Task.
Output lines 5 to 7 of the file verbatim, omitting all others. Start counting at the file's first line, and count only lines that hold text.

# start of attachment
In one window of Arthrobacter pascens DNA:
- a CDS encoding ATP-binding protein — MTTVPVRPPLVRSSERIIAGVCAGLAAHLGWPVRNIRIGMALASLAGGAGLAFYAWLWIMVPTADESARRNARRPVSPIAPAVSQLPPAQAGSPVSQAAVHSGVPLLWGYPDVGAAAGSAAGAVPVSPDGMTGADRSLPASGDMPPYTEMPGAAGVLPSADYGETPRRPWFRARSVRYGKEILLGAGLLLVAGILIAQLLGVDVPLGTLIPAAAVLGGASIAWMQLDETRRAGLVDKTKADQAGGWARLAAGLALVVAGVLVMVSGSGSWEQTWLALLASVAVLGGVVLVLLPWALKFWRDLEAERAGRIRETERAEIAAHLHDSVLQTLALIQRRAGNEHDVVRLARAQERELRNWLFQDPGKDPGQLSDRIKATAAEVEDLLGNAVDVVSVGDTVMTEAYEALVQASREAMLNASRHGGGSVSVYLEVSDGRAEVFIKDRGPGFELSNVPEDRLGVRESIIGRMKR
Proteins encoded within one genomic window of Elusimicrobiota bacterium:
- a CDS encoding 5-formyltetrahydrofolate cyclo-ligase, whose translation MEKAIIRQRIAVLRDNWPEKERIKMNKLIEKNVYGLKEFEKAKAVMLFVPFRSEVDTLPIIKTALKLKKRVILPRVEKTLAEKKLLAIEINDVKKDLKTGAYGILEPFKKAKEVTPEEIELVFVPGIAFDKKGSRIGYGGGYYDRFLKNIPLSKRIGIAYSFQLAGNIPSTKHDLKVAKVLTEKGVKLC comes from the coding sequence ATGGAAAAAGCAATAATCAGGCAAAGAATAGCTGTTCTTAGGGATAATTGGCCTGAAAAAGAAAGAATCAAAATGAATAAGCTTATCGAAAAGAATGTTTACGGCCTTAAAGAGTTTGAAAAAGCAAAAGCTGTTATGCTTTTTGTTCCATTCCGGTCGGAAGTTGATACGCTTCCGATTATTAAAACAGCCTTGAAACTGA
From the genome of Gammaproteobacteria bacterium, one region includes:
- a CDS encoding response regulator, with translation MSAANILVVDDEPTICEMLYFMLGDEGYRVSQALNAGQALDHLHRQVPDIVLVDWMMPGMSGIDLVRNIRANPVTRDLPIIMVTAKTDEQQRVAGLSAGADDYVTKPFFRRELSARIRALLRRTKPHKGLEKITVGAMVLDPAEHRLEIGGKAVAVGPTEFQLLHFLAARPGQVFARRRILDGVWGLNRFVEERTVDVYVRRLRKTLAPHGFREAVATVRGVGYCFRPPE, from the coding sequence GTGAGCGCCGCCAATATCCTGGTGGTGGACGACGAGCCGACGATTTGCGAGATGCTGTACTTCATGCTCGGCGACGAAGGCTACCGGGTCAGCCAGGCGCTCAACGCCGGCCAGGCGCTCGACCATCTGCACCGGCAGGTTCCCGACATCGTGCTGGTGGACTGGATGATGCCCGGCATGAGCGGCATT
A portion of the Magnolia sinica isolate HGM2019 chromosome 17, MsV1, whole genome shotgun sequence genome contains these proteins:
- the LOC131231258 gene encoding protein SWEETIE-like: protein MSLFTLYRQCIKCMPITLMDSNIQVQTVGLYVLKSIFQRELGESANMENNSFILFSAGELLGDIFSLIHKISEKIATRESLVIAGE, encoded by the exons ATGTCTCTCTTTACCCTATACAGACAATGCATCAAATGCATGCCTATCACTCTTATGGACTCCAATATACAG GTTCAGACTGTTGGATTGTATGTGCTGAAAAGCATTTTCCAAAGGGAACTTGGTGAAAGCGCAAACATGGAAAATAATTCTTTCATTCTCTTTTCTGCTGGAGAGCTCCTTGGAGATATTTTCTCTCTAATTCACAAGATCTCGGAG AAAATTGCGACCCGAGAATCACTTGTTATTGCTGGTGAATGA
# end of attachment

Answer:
From the genome of Gammaproteobacteria bacterium, one region includes:
- a CDS encoding response regulator, with translation MSAANILVVDDEPTICEMLYFMLGDEGYRVSQALNAGQALDHLHRQVPDIVLVDWMMPGMSGIDLVRNIRANPVTRDLPIIMVTAKTDEQQRVAGLSAGADDYVTKPFFRRELSARIRALLRRTKPHKGLEKITVGAMVLDPAEHRLEIGGKAVAVGPTEFQLLHFLAARPGQVFARRRILDGVWGLNRFVEERTVDVYVRRLRKTLAPHGFREAVATVRGVGYCFRPPE, from the coding sequence GTGAGCGCCGCCAATATCCTGGTGGTGGACGACGAGCCGACGATTTGCGAGATGCTGTACTTCATGCTCGGCGACGAAGGCTACCGGGTCAGCCAGGCGCTCAACGCCGGCCAGGCGCTCGACCATCTGCACCGGCAGGTTCCCGACATCGTGCTGGTGGACTGGATGATGCCCGGCATGAGCGGCATT
A portion of the Magnolia sinica isolate HGM2019 chromosome 17, MsV1, whole genome shotgun sequence genome contains these proteins: